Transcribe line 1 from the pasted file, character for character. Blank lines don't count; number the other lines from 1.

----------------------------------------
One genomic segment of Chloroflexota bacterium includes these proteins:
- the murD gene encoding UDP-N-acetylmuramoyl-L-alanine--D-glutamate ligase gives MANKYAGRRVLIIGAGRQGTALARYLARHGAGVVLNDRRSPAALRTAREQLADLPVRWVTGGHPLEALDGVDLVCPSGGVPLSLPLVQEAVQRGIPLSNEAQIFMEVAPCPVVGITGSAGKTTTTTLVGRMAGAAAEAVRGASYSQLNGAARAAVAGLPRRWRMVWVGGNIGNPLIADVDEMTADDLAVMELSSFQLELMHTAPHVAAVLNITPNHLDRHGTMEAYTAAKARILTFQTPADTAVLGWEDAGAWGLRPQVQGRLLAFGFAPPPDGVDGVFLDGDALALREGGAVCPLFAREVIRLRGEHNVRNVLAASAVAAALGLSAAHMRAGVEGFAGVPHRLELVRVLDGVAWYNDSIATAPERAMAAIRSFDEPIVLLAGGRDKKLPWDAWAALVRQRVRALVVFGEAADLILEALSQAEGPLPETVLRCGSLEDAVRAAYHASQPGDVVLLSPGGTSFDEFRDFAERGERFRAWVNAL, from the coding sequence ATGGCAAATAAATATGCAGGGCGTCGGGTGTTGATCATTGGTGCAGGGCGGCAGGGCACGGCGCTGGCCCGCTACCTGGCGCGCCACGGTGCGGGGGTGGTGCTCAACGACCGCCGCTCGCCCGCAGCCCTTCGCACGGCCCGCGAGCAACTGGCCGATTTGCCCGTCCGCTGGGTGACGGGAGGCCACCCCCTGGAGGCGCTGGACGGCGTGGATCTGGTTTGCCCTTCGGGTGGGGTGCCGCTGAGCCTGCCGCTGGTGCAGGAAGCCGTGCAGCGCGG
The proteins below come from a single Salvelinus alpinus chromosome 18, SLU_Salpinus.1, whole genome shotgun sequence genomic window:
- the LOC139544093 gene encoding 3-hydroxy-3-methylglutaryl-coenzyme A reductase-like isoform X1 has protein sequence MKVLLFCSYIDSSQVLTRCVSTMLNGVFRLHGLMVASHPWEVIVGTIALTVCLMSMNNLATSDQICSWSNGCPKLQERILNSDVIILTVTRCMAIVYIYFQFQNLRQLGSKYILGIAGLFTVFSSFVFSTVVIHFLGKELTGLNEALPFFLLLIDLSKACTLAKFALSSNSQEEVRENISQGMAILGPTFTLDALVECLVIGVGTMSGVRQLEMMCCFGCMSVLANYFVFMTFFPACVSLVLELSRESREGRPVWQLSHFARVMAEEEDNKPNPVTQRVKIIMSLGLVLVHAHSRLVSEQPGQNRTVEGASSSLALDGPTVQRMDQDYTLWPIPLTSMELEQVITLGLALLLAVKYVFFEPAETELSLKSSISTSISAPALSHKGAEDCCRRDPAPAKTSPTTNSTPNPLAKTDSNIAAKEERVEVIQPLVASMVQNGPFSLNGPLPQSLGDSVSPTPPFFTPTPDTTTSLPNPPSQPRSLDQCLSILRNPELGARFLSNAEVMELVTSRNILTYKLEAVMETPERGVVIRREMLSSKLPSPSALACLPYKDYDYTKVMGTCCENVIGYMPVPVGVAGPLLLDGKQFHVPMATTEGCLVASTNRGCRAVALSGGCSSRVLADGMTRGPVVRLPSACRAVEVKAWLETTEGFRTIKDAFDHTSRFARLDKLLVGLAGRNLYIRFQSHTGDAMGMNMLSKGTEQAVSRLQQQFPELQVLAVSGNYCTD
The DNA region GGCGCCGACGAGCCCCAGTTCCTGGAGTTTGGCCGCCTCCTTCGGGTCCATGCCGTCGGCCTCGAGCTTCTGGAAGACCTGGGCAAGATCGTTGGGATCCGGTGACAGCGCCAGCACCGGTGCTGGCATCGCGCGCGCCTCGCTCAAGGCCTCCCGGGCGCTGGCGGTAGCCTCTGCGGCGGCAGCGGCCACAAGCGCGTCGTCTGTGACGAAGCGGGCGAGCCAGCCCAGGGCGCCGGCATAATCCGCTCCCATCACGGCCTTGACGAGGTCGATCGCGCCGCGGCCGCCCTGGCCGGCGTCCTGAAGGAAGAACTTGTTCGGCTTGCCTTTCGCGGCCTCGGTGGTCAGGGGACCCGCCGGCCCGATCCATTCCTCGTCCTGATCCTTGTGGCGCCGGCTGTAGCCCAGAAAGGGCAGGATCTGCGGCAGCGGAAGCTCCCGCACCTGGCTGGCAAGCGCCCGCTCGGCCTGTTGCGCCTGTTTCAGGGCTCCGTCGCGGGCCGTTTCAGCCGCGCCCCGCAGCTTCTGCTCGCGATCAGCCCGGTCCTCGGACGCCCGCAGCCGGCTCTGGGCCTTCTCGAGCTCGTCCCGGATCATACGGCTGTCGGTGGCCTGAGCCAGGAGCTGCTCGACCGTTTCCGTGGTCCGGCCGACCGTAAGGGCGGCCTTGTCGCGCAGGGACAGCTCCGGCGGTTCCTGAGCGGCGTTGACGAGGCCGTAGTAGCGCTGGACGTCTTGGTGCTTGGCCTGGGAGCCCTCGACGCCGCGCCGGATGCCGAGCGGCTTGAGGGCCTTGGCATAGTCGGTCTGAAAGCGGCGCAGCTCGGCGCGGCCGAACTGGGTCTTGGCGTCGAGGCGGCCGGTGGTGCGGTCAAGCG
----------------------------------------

One genomic segment of Chloroflexota bacterium includes these proteins: